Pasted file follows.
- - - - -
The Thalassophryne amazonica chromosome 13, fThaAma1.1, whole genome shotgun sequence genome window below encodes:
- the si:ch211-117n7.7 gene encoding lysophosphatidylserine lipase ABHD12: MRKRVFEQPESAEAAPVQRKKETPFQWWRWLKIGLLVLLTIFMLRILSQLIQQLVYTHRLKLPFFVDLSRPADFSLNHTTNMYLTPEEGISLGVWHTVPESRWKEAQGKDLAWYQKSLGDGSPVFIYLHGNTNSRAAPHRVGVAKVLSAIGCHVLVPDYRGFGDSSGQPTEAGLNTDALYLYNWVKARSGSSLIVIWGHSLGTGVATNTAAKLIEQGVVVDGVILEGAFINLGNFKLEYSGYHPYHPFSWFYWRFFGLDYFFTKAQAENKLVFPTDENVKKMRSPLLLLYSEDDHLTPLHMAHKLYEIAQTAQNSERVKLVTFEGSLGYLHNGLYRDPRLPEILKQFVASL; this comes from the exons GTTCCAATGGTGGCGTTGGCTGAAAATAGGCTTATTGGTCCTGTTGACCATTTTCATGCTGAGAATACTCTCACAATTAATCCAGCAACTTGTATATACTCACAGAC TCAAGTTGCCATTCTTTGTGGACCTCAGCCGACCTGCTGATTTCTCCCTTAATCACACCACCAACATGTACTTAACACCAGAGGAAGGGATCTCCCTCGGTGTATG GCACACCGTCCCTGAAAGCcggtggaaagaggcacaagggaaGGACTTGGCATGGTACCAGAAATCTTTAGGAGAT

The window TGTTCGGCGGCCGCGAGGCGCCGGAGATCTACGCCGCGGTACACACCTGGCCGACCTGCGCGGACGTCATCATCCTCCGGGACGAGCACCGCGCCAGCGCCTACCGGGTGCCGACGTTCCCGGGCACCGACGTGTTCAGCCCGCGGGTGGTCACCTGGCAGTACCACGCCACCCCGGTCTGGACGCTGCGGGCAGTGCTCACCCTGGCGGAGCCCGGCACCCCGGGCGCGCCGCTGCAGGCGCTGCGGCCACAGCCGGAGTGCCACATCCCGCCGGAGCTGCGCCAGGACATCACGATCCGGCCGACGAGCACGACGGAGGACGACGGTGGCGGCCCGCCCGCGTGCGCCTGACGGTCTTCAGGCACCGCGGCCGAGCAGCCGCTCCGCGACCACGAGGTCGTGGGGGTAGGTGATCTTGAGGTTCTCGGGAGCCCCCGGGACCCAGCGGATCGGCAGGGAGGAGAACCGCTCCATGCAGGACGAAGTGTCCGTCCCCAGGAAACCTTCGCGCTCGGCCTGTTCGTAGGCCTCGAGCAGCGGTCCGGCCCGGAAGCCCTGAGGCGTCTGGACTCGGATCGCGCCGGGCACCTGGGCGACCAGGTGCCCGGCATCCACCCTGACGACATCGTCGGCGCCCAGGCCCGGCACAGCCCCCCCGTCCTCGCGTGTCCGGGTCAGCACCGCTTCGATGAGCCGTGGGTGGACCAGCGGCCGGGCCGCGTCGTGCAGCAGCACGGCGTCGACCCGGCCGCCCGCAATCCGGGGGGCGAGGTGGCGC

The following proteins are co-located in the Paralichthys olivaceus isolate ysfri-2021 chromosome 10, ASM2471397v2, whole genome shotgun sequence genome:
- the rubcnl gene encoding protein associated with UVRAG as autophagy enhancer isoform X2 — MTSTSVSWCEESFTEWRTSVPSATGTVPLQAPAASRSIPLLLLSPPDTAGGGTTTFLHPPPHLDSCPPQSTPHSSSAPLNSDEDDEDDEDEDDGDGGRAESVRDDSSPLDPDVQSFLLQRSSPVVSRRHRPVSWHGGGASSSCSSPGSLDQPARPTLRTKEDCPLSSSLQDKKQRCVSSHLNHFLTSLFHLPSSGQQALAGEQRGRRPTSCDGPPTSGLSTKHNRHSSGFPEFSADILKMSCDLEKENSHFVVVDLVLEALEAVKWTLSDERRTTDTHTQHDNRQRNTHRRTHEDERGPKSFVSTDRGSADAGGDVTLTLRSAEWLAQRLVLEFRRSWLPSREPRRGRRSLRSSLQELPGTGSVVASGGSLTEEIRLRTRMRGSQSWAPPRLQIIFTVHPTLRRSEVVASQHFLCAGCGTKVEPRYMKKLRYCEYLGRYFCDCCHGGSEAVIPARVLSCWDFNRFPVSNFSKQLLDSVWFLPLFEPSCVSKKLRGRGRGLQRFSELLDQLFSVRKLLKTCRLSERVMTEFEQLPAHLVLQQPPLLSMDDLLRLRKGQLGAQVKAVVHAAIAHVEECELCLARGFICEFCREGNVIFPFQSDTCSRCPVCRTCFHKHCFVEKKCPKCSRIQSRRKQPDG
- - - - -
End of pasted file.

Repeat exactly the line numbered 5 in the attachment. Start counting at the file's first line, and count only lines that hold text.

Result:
- the rubcnl gene encoding protein associated with UVRAG as autophagy enhancer isoform X2 — MTSTSVSWCEESFTEWRTSVPSATGTVPLQAPAASRSIPLLLLSPPDTAGGGTTTFLHPPPHLDSCPPQSTPHSSSAPLNSDEDDEDDEDEDDGDGGRAESVRDDSSPLDPDVQSFLLQRSSPVVSRRHRPVSWHGGGASSSCSSPGSLDQPARPTLRTKEDCPLSSSLQDKKQRCVSSHLNHFLTSLFHLPSSGQQALAGEQRGRRPTSCDGPPTSGLSTKHNRHSSGFPEFSADILKMSCDLEKENSHFVVVDLVLEALEAVKWTLSDERRTTDTHTQHDNRQRNTHRRTHEDERGPKSFVSTDRGSADAGGDVTLTLRSAEWLAQRLVLEFRRSWLPSREPRRGRRSLRSSLQELPGTGSVVASGGSLTEEIRLRTRMRGSQSWAPPRLQIIFTVHPTLRRSEVVASQHFLCAGCGTKVEPRYMKKLRYCEYLGRYFCDCCHGGSEAVIPARVLSCWDFNRFPVSNFSKQLLDSVWFLPLFEPSCVSKKLRGRGRGLQRFSELLDQLFSVRKLLKTCRLSERVMTEFEQLPAHLVLQQPPLLSMDDLLRLRKGQLGAQVKAVVHAAIAHVEECELCLARGFICEFCREGNVIFPFQSDTCSRCPVCRTCFHKHCFVEKKCPKCSRIQSRRKQPDG